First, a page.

If nothing else, you should catch Nativ on Saturday because, if their prior incarnation is any sort of blueprint, this is likely your only chance to see these dudes before some sort of major lineup change. Oh, and they’re supposedly gonna play some br00tal music or something. But lets be honest, if you’re a fan of these guys, music’s probably not really your “thing”. - Jesse Richman

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Violent Femmes
Do you like American music? I like American music! Don’t you like American music, baby? - Jesse Richman

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X
Riot Fest’s schedule is stacked with west coast punk progenitors, from [Black] FLAG to Bad Religion to T.S.O.L., but X has them all beat on longevity. 36 years into their career now, it’s been an awful long time since the band recorded any new music together, but X still tears through their classic catalog with mercurial abandon live, and we fully expect them to hold their own on Saturday. 

Exene Cervenka’s banshee wail remains forceful as ever (despite a questionable MS diagnosis in 2009), and John Doe’s weathered croon has only picked up gravitas over the years — when the two sing in tandem, his sobriety and her recklessness cancel out like sine waves, leaving only the gut-churning desperation that underpins the two former lovers forever tethered in song. It’s an awesome force to behold. - Jesse Richman

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Public Enemy
Okay, here’s the deal. My knowledge of hip-hop is extraordinarily limited. I have no idea what it’s like to see hip-hop acts live and I’m not going to pretend that I know anything about the history or even have a well constructed argument for why we’re stoked to see Public Enemy at Riot Fest. Except for the fact that it’s fucking Public Enemy. 

How many times have you heard this name thrown around in reference to hip-hop legend and development? Not to mention that they’ve been around for 20 years and are still going strong, even independently of the rap group themselves. It’s just another example of how Riot Fest is bringing it big time with huge stalwart groups in not just punk rock, but in music in general, giving everyone the opportunity to see unbelievably legendary acts that we may not have gone out of our way to see otherwise. Plus, remember “Flava-FLAAAAAAAAV?” Yeah, that guy’s gonna be on stage. Rapping. Or hyping, we’re not entirely sure. Still, pretty cool. - Adrienne Fisher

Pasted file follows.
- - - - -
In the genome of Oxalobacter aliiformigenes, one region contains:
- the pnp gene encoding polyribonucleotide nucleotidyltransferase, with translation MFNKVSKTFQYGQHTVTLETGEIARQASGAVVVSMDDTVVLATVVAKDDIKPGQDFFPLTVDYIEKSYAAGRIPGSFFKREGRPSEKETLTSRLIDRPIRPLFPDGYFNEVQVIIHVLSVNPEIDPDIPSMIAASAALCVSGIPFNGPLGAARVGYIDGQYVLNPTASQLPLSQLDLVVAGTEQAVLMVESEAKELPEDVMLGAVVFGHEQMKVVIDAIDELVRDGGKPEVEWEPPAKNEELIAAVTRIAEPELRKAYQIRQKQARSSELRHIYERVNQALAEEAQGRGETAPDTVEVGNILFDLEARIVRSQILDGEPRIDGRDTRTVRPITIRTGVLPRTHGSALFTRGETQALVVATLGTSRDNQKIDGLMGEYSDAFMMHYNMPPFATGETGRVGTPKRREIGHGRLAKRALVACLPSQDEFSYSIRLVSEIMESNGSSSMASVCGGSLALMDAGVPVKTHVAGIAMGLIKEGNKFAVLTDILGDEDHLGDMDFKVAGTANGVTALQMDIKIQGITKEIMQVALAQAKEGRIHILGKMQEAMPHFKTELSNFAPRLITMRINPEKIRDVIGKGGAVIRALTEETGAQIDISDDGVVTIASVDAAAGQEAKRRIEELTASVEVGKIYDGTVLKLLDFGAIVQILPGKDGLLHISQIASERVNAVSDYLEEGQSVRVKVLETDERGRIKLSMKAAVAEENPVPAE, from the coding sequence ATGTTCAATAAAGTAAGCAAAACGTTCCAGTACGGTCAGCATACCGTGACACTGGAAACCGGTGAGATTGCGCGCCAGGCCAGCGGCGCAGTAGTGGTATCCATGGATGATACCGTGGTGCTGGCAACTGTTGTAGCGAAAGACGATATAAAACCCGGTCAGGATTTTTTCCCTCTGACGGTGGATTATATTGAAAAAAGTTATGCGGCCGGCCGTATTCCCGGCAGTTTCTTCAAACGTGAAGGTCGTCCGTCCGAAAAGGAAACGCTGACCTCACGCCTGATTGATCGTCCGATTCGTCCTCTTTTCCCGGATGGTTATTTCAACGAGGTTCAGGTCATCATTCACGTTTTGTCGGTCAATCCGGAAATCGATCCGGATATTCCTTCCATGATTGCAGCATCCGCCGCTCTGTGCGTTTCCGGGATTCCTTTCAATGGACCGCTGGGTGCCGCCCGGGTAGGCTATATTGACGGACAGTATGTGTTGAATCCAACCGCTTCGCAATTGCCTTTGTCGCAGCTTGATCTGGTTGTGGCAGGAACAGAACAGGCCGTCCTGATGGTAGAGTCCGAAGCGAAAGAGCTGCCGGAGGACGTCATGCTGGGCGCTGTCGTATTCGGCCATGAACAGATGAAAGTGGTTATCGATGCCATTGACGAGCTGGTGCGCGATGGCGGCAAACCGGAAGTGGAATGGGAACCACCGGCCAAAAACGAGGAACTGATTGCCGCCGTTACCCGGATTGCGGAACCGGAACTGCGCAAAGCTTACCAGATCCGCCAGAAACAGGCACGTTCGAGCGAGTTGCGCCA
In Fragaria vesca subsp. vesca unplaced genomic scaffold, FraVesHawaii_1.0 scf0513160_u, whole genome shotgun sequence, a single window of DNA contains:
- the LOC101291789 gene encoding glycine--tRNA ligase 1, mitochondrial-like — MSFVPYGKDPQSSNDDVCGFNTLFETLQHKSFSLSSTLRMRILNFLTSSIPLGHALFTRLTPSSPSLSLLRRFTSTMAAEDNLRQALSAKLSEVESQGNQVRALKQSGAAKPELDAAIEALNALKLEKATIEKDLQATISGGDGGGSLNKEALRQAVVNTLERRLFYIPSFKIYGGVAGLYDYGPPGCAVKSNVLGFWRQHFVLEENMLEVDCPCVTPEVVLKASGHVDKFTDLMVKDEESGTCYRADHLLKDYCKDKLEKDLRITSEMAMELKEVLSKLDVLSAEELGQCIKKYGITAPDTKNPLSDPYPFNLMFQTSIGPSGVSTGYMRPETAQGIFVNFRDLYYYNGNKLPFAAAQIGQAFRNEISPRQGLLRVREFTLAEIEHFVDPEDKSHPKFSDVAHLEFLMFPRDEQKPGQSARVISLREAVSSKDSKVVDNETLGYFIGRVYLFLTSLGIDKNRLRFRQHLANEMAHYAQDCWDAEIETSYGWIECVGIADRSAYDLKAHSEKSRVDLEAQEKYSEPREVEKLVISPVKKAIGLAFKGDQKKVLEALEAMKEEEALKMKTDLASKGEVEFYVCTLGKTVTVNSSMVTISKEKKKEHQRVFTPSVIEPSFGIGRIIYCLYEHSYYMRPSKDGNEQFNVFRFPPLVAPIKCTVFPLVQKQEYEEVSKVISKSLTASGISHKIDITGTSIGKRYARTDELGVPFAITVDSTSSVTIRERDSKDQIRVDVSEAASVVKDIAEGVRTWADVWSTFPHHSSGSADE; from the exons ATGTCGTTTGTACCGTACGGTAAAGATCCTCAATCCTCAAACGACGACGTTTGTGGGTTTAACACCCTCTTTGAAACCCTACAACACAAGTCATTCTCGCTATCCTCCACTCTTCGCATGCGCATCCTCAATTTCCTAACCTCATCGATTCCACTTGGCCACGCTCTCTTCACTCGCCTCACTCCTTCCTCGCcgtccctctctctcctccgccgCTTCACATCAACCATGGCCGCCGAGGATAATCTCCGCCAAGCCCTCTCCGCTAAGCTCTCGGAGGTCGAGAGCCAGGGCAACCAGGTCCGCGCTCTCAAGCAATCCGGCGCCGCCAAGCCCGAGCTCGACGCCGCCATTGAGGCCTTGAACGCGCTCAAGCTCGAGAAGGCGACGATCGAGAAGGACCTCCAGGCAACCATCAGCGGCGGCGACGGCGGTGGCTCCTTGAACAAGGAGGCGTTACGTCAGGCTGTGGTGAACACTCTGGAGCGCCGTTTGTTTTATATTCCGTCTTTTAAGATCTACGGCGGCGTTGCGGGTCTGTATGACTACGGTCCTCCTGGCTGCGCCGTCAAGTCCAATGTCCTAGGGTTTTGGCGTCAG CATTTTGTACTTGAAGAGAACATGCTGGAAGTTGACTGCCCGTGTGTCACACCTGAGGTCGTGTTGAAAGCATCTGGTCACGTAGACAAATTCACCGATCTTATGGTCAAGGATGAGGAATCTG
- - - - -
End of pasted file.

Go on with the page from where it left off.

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Kitten
Kitten seems to have drawn the short straw on Saturday’s bill, with a pre-noon Day-2-opening set, but as anyone who caught them on their recent tour with Paramore can attest, Kitten are worth showing up early for. Don’t let that pairing fool you, though — these LA-based teens truck in a mix of ’80s darkwave vibes and classic rock musicianship that couldn’t be further from Paramore’s spry pop. In a lot of ways, Kitten have captured what VersaEmerge could never quite pull off, churning up stormy rock haunted by the ghosts of future past.

That makes for a fun listen on record, but it’s in the live setting that Kitten truly shines. Frontwoman Chloe Chaidez is an animated spark as she pogos and twirls across the stage, but her preternatural wail never suffers for her constant motion, and the muscular band that forms the remainder of Kitten has all the chops of studio aces twice their age. We know it’s going to be tough to roll out of bed early following Day 1’s afterparties; trust us, they’re worth it. Think of Kitten’s set like a hair-of-the-dog Redbull & Vodka —- it’ll wake you up and ease you into the next day’s mania all at once. - Jesse Richman

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Best Coast
Cool, quirky, and cute Californian vibes are coming to the Midwest this weekend when West-Coast 60s surfer rock inspired Best Coast hits the stage. Front woman Bethany Cosentino is notorious for her adorable style, her love for her cat, Snacks, and has generated quite a cult-like following. The duo’s fun, lo-fi songs are some of the most catchy, sing-along inspiring jamsthat are around right now.

Cosentino’s cool girl attitude, mixed with her laid back lyrics about pining over ever-elusive boys and being broken-hearted makes it not only relatable, but also impossible not to love. Their 2010 single “Our Deal” even boasts a music directed by fellow “one of the coolest girls to ever exist club” member Drew Barrymore. 

2012 brought the release of better produced but still equally fun The Only Place, which was critically acclaimed. Girl, guy, or cat, you’d be silly to miss this band’s pinch of SoCal spice in Chicago this weekend. Best Coast is guaranteed to bring a refreshing, upbeat vibe and get caught in your head for many weeks to follow. - Adrienne Fisher